Buckle, Henry Thomas
lawsof history (e.g., the law of climate, by which he demonstrated that only in Europe could humans reach high levels of civilization) that were in fact rationalizations of his own progressive and liberal views. The effect his book had in shaping English liberal thought was nonetheless immediate and huge. It profoundly influenced later scientific historians and helped to fasten attention on masses rather than individuals, on all life rather than politics, and on the interrelations of people and nature rather than people and morals.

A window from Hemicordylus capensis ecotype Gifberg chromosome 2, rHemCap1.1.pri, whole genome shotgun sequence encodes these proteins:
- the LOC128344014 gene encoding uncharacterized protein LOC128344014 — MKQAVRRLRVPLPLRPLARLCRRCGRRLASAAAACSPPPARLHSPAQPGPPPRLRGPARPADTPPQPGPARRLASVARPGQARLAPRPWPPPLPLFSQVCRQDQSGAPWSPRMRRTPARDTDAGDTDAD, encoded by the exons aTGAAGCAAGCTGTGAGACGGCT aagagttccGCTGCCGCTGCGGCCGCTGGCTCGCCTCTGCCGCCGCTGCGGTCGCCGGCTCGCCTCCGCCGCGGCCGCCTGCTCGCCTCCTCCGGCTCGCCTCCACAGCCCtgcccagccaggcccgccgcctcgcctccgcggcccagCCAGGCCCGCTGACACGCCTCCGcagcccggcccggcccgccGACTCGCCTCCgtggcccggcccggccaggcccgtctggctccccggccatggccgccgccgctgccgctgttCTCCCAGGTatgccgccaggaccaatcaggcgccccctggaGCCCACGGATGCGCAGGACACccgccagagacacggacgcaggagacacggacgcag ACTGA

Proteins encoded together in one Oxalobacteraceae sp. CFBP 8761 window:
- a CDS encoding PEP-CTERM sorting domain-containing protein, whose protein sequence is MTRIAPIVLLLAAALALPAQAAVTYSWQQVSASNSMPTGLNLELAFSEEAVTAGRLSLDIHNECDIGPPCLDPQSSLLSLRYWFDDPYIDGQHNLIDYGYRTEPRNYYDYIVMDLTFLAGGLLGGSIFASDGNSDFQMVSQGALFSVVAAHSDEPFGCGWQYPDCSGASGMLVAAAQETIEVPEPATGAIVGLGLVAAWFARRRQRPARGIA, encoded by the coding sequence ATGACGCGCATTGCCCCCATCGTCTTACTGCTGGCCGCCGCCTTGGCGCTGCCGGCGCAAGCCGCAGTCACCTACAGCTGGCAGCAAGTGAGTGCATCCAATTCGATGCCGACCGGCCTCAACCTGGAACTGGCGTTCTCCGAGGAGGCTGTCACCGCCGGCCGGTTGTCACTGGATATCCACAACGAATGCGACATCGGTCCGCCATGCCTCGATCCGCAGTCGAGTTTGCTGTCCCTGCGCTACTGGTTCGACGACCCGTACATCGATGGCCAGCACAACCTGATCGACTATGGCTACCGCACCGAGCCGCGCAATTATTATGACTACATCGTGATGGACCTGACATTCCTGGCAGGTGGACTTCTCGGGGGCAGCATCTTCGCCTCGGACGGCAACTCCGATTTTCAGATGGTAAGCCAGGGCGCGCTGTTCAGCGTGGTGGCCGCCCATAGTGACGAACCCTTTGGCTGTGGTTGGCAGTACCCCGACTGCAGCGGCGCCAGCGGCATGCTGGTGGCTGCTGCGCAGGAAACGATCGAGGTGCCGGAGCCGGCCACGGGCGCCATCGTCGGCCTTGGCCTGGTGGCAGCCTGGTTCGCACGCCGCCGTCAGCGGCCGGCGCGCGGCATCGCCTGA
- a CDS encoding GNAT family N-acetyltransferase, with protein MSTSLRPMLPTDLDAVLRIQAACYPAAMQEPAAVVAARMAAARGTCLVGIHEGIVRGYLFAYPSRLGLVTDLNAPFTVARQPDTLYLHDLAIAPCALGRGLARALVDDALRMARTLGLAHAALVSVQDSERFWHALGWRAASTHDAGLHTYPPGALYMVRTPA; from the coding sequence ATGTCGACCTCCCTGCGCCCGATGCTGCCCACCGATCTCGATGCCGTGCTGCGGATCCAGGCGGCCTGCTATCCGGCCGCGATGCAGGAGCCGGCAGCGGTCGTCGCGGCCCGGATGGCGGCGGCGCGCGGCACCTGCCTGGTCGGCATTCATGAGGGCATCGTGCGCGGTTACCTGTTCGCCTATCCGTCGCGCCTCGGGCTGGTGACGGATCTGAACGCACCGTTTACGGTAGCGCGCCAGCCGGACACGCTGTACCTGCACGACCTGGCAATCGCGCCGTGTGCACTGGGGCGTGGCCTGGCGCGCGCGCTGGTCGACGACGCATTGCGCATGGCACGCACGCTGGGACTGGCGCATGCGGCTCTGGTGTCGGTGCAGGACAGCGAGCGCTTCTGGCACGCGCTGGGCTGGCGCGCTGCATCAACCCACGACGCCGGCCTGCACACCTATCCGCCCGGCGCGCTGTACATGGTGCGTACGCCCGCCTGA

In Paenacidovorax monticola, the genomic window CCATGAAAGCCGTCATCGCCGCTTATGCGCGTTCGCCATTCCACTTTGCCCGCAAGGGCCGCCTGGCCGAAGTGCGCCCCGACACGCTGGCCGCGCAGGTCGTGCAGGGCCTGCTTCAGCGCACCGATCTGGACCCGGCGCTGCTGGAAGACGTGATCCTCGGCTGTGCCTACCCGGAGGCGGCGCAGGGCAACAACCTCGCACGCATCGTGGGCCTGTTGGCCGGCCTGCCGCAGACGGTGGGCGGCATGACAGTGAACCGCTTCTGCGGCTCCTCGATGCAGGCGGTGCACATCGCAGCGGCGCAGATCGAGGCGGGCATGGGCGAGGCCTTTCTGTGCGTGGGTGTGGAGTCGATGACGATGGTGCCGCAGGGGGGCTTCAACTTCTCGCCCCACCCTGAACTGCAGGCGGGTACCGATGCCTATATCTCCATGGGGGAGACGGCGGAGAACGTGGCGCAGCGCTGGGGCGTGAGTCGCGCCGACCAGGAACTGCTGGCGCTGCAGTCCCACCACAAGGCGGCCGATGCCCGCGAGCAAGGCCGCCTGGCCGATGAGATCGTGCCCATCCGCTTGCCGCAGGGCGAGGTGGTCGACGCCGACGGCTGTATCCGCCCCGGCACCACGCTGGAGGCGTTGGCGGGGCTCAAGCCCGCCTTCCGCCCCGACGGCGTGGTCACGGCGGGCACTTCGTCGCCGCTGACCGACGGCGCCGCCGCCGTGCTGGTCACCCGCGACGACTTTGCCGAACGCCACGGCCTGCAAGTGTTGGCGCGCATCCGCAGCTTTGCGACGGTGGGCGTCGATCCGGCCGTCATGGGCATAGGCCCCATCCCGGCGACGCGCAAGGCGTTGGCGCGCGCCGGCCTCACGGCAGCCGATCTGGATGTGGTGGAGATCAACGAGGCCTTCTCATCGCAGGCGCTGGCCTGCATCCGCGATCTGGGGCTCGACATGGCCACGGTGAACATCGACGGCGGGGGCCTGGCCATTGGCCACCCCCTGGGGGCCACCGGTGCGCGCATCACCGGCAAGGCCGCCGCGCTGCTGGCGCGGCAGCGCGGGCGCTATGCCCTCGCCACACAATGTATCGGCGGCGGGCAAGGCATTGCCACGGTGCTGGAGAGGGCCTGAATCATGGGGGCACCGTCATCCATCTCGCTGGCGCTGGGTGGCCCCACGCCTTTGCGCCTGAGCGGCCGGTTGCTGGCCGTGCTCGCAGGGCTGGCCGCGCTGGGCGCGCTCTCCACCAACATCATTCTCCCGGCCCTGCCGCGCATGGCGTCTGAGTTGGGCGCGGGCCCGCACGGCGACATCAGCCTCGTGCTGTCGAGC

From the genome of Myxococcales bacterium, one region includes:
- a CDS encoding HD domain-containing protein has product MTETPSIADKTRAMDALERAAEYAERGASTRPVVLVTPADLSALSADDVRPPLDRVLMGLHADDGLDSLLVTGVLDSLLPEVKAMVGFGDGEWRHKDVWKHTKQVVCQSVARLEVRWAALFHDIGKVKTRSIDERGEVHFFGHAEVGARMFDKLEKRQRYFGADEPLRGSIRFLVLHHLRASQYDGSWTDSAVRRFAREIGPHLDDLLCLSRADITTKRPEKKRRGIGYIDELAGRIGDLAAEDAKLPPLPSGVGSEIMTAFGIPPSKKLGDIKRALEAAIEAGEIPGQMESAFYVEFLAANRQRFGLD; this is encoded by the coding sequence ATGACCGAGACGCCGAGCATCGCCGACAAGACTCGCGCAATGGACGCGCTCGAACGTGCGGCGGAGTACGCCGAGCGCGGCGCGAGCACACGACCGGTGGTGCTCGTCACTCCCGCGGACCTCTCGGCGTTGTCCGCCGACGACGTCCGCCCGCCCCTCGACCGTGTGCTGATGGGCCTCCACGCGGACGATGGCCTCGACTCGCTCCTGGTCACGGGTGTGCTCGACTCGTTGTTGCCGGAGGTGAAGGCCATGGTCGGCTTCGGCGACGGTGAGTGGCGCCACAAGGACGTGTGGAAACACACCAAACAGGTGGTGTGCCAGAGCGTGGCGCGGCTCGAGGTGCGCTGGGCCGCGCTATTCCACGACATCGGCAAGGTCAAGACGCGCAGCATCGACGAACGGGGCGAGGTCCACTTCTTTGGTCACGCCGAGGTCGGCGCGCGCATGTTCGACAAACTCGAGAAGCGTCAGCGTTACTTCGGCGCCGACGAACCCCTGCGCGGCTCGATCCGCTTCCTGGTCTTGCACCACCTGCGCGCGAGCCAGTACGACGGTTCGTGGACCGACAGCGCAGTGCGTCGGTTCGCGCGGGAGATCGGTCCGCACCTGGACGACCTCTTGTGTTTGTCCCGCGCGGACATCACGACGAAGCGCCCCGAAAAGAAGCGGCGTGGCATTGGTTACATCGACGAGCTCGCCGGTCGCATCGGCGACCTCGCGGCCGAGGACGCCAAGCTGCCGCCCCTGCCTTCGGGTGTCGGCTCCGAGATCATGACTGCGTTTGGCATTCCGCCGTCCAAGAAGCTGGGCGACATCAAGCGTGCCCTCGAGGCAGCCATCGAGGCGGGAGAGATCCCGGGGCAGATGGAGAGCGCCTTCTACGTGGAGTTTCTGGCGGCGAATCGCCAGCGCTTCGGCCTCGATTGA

See G. R. St. Aubyn, A Victorian Eminence: Life and Works of Henry Thomas Buckle (1964).
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